WWE’s Wallet Continues To Bleed

          On July 31, 2014, Rogers Communications and WWE announced that they had signed a ten year agreement that would make Rogers the exclusive distributor of WWE programming in Canada.  Rogers will be the sole provider of all Pay Per View events and will be bringing the WWE Network to Canada beginning August 12, 2014 as a subscription on one of their channels on cable or satellite TV.  It’s unclear at the moment whether this will extend to gaming platforms as an app as it does for the United States, but it’s safe to say that plans for that are surely on someone’s table.  This is great news for the WWE, who is bleeding out money and is said to be trying to cut twenty million dollars from their budget. My husband previously wrote about WWE’s financial woes in his post The Fall of Rome. And still the fallout continues.

          It was only last month that the WWE released quite a few of their Superstars, including two-thirds of 3MB and Aksana, who had been featured on Raw and Smackdown just days prior to the abrupt contract termination.  Now, Ricardo Rodriguez can add his name to the list of previously employed WWE personalities.  His release was confirmed July 30th, with the WWE releasing a canned statement wishing him well in his future endeavors.  On his Twitter account, Rodriguez thanked them for a great four years, but stated that he misses wrestling.  He is one of many, as the WWE has fired 7% of their current employees (60 in total over two days) in order to cut costs. (I previously wrote about the last round of layoffs HERE.)

          In addition to the talent cuts being made, the WWE has reduced the pay of independent workers/television extras from $200 per day to only $100 per day.  These are people who, after being personally selected or going through a formal submission process, spend their entire day at the arena and are called on if that day’s script requires it.  If one of these indy workers is called on to take part in a match or be part of a physically demanding promo, the WWE is said to pay a higher fee based on that work, but that amount is also expected to be cut. $100 as a day’s wage isn’t too shabby, but it’s quite a bit less than what I make for an easy eight hour day sitting in front of a computer and writing things like this in between my actual duties.  I get paid more than the guy being thrown through a catering table by Ryback.

          WWE stock closed at a low on July 30th, but saw a 10% increase the following day.  They lost $14.5 million during their second quarter, which was slightly less than what they were predicted to lose.  The Network is now up to 700,000 subscribers; this is an increase of only 33,000 since April due to slightly over 100,000 subscribers leaving the network as new subscribers join.  Given the six month commitment, I suspect the subscriber loss is from people declining to commit after the free trial period terminates.  There will also be more flexibility in Network membership in August; you can either pay $9.99 per month with a six month commitment or simply pay an increased price of $19.99 per month and have no commitment to keep the Network.  Either way, both prices are a bargain simply for the live PPVs.  The Network will also be adding a “resume play” feature in the next few months, similar to Netflix, which is something that I am excited to have.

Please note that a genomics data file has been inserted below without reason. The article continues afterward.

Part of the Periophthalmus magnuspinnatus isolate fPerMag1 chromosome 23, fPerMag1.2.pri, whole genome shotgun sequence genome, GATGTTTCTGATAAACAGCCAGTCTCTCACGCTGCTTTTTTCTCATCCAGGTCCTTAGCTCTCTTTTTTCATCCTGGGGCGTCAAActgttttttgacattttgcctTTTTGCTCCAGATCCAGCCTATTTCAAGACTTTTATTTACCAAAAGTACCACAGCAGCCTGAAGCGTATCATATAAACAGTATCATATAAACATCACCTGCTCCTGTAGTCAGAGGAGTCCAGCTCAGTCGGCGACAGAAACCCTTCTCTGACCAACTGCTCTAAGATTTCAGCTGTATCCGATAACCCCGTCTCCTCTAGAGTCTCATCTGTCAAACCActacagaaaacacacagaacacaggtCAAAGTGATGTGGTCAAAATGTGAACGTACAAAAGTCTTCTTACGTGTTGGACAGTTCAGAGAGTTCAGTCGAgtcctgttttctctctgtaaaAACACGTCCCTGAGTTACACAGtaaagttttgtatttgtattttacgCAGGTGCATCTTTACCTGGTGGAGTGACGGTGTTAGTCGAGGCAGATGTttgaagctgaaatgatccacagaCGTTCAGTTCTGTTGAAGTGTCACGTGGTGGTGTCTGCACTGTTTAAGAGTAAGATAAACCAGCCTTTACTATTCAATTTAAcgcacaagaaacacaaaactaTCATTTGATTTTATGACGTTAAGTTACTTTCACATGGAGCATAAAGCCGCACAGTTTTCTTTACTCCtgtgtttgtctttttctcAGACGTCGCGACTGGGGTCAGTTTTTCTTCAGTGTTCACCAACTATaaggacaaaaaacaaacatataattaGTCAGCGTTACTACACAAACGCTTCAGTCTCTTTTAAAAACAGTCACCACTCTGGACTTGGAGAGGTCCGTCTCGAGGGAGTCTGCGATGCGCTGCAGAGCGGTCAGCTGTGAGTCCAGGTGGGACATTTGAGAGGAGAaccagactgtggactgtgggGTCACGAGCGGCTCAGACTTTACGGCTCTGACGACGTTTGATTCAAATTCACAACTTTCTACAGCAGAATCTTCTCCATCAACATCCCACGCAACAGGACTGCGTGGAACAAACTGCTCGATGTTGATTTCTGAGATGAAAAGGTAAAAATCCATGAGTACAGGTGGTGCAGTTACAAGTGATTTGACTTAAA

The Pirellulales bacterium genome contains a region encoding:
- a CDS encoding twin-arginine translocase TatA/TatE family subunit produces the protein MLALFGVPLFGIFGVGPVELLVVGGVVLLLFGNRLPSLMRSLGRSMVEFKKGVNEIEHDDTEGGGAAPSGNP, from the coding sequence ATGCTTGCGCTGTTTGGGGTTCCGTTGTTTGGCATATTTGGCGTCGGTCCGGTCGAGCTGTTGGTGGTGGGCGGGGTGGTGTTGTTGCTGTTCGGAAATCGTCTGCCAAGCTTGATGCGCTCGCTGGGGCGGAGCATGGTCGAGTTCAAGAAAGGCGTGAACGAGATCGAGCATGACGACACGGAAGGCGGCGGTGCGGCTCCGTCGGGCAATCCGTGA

By October 2014, the United Kingdom will have the Network.  The plan is to expand Network access to countries in both Europe and Asia; over 170 countries and territories in total will have access in three months time.  This will likely help Vince McMahon reach his goal of 1.5 million profit-making subscribers (although I expect that number to increase as the Network rolls out to more areas), but in the meantime it puts many lower level Superstars on edge.  Last month, I’m sure the only one surprised by JTG’s release was JTG himself, but the fans weren’t shy about expressing outrage about Curt Hawkins, Brodus Clay, Jinder Mahal and Drew McIntyre, all four of who have been doing fantastic on independent circuits ever since.  As of the first of August, NXT is down five wrestlers (Garrett Dylan, Travis Tyler, Slate Randall, Mac Miles, Dani Jackson), and is in danger of losing even more talent, plus losing in-ring time as the lesser popular circuit can afford to be scaled back without alienating fans.

          I love the Network.  It has its issues, but it’s well worth my money. For the price of two PPVs, I get every single one for the entire year, plus more extras than I know what to do with.  My son has discovered Chyna and ECW, two things that have blown his mind and are readily available whenever I want to turn them on.  That said, it seems that what benefits me is doing nothing but hurting nearly everyone in WWE. With the exception of a few superstars, the locker room has got to be nervous when it comes to wondering whether or not they’ll have a job next week or even tomorrow.  With pay decreases for extras, I’ve got to imagine that quality will suffer by recruiting lesser talents for lesser pay.  With careless cuts that receive zero explanation on-air (3M…who?), the fans are going to get even more frustrated than they already are with the state of the company.  $14.5 million is a lot to lose, regardless of how many millions are left.  There is a bizarre barrier keeping fans from flocking to the Network, and the entire company could be in serious danger unless someone figures out how to break it down.

Article by Mrs Jamie Baker   Jamie Ziggler Shirt

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